Newsletter for Sunday 5 November 2023

3 Nov

Before or after?

Some years ago, a wise old priest was asked how many people had attended the early morning Mass on a particular day, and he replied, “There were thousands but I only saw eight of them.” So in addition to those eight who got up in time to attend the early Mass, God had allowed thousands of souls in Purgatory to attend that Mass, as He does at ever Mass, along with Our Lady, St Joseph, St Michael and myriads of angels and saints. We don’t see everything that actually happens at Mass, and if we did we would be utterly amazed and overwhelmed.

During November particularly, we celebrate Masses for the Holy Souls in Purgatory which is one of the great Spiritual Works of Mercy, but which is more profitable – to have Masses celebrated for us during life or after our death? The following points I have taken from the book ‘Charity for the Suffering Souls’ by Fr John Nageleisen.

Many Catholics leave funds in their Will to have Masses celebrated for them after their death, and this is a very praiseworthy thing to do and no one should be dissuaded from doing so. However, St Leonard of Port Maurice (1676-1751) says it is more profitable and meritorious to have these Masses celebrated for us while we are still alive as opposed to having many celebrated for us after our death. Here are some of the reasons:

  1. If we have a Mass celebrated for us during our lifetime, we have been the cause of it and can assist at it, which after death is not possible.
  2. If a Mass is celebrated for us during life and we are perhaps in a state of sin, by virtue of the Mass, we could well receive from God’s mercy the grace to recognise our sinful state, be moved to contrition, and then to reconcile ourselves with God by making a good, humble confession. This grace cannot be obtained after death, and if we die in a state of mortal sin, many thousands of Masses would not put us into a state of grace. We would remain cut off from God for eternity.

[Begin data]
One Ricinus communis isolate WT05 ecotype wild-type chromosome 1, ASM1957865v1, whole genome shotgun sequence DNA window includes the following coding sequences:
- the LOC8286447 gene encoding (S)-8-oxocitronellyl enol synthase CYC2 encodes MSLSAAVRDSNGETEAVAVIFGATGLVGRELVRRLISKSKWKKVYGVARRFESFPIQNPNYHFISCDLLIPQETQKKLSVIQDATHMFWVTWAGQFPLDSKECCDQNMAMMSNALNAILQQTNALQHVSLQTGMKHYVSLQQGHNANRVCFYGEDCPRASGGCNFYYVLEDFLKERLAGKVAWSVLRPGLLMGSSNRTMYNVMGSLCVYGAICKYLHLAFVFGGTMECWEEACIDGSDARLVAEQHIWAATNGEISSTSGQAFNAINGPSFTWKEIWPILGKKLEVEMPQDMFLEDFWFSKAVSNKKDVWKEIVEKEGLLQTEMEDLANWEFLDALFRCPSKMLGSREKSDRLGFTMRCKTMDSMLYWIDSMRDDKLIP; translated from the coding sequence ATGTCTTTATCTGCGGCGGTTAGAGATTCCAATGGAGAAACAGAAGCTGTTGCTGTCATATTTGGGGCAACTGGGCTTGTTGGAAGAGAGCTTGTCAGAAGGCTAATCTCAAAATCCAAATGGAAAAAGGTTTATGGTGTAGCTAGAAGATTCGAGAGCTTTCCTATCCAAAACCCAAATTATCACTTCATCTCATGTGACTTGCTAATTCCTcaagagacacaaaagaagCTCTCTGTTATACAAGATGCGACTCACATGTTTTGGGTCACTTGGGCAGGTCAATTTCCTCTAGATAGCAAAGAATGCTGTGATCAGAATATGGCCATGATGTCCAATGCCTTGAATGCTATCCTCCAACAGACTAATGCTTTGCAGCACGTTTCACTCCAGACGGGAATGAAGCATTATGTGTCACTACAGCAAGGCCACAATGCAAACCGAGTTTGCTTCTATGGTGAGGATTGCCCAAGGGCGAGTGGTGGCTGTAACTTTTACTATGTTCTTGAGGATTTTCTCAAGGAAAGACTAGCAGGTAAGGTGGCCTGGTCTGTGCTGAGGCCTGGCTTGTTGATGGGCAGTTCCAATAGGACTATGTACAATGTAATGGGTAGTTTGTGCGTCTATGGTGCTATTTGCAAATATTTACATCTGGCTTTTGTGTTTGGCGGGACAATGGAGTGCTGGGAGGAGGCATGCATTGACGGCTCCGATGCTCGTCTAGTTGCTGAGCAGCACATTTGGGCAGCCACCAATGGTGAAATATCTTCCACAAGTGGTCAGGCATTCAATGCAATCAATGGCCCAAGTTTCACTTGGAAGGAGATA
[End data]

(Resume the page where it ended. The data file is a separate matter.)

3. A Mass offered for us during life can obtain for us the grace of a happy death, because it will move God to assist us in triumphing over the enemy in that decisive hour.
  4. If Masses are said for us before our death, we will increase in merit and therefore spend a shorter time in Purgatory, especially if we attend them with real devotion. If they are celebrated only after our death, we could be a long time in Purgatory awaiting their celebration which could be very painful. Thus it is better to accumulate these benefits in advance than to wait for them in the cleansing fires of Purgatory.
  5. By asking for a Mass to be said during life, we make an offering to God, thereby depriving ourselves of some earthly gratification. After death we deprive ourselves of nothing because our earthly joys have now ended. Therefore it must be more meritorious and pleasing to God to make this offering during our lifetime.
  6. When we perform a good act in a state of grace, we receive a double reward: the remission of part of the punishment due to our sins, thus meriting a higher degree of glory in Heaven. When the Mass is offered only after our death, even though it pays part of our debt of sin, our glory is not increased in Heaven. Even if thousands of Masses were celebrated for us after our death, our heavenly glory would not be increased one iota.

Therefore, as St Anselm (1033-1109) said, “To hear one Holy Mass devoutly in life is more profitable than to bequeath so much that thousands can be said after death.”

Fr Paul Gillham, IC

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